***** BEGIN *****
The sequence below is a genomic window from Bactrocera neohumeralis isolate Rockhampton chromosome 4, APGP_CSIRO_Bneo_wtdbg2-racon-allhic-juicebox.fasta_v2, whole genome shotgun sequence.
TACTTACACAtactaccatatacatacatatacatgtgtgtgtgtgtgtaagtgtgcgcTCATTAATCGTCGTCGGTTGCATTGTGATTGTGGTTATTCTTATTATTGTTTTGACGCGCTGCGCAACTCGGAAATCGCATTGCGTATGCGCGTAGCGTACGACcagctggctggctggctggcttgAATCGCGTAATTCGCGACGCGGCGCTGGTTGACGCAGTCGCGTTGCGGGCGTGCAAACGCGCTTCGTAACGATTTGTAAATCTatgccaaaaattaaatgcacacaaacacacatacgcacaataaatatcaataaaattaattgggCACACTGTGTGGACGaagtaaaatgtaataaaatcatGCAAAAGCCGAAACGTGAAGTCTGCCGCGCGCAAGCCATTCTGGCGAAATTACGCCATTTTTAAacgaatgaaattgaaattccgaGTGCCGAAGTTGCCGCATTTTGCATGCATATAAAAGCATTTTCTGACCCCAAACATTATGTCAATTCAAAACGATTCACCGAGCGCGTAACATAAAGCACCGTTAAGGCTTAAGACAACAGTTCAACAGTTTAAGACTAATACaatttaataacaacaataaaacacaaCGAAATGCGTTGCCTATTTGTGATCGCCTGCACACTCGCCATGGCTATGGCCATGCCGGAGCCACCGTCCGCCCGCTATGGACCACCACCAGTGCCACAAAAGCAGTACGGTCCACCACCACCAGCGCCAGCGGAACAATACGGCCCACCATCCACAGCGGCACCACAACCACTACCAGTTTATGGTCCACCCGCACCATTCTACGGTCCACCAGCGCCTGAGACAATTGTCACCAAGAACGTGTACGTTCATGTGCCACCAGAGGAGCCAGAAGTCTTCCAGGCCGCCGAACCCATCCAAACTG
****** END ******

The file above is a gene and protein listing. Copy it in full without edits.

The sequence below is a genomic window from Bactrocera neohumeralis isolate Rockhampton chromosome 4, APGP_CSIRO_Bneo_wtdbg2-racon-allhic-juicebox.fasta_v2, whole genome shotgun sequence.
TACTTACACAtactaccatatacatacatatacatgtgtgtgtgtgtgtaagtgtgcgcTCATTAATCGTCGTCGGTTGCATTGTGATTGTGGTTATTCTTATTATTGTTTTGACGCGCTGCGCAACTCGGAAATCGCATTGCGTATGCGCGTAGCGTACGACcagctggctggctggctggcttgAATCGCGTAATTCGCGACGCGGCGCTGGTTGACGCAGTCGCGTTGCGGGCGTGCAAACGCGCTTCGTAACGATTTGTAAATCTatgccaaaaattaaatgcacacaaacacacatacgcacaataaatatcaataaaattaattgggCACACTGTGTGGACGaagtaaaatgtaataaaatcatGCAAAAGCCGAAACGTGAAGTCTGCCGCGCGCAAGCCATTCTGGCGAAATTACGCCATTTTTAAacgaatgaaattgaaattccgaGTGCCGAAGTTGCCGCATTTTGCATGCATATAAAAGCATTTTCTGACCCCAAACATTATGTCAATTCAAAACGATTCACCGAGCGCGTAACATAAAGCACCGTTAAGGCTTAAGACAACAGTTCAACAGTTTAAGACTAATACaatttaataacaacaataaaacacaaCGAAATGCGTTGCCTATTTGTGATCGCCTGCACACTCGCCATGGCTATGGCCATGCCGGAGCCACCGTCCGCCCGCTATGGACCACCACCAGTGCCACAAAAGCAGTACGGTCCACCACCACCAGCGCCAGCGGAACAATACGGCCCACCATCCACAGCGGCACCACAACCACTACCAGTTTATGGTCCACCCGCACCATTCTACGGTCCACCAGCGCCTGAGACAATTGTCACCAAGAACGTGTACGTTCATGTGCCACCAGAGGAGCCAGAAGTCTTCCAGGCCGCCGAACCCATCCAAACTG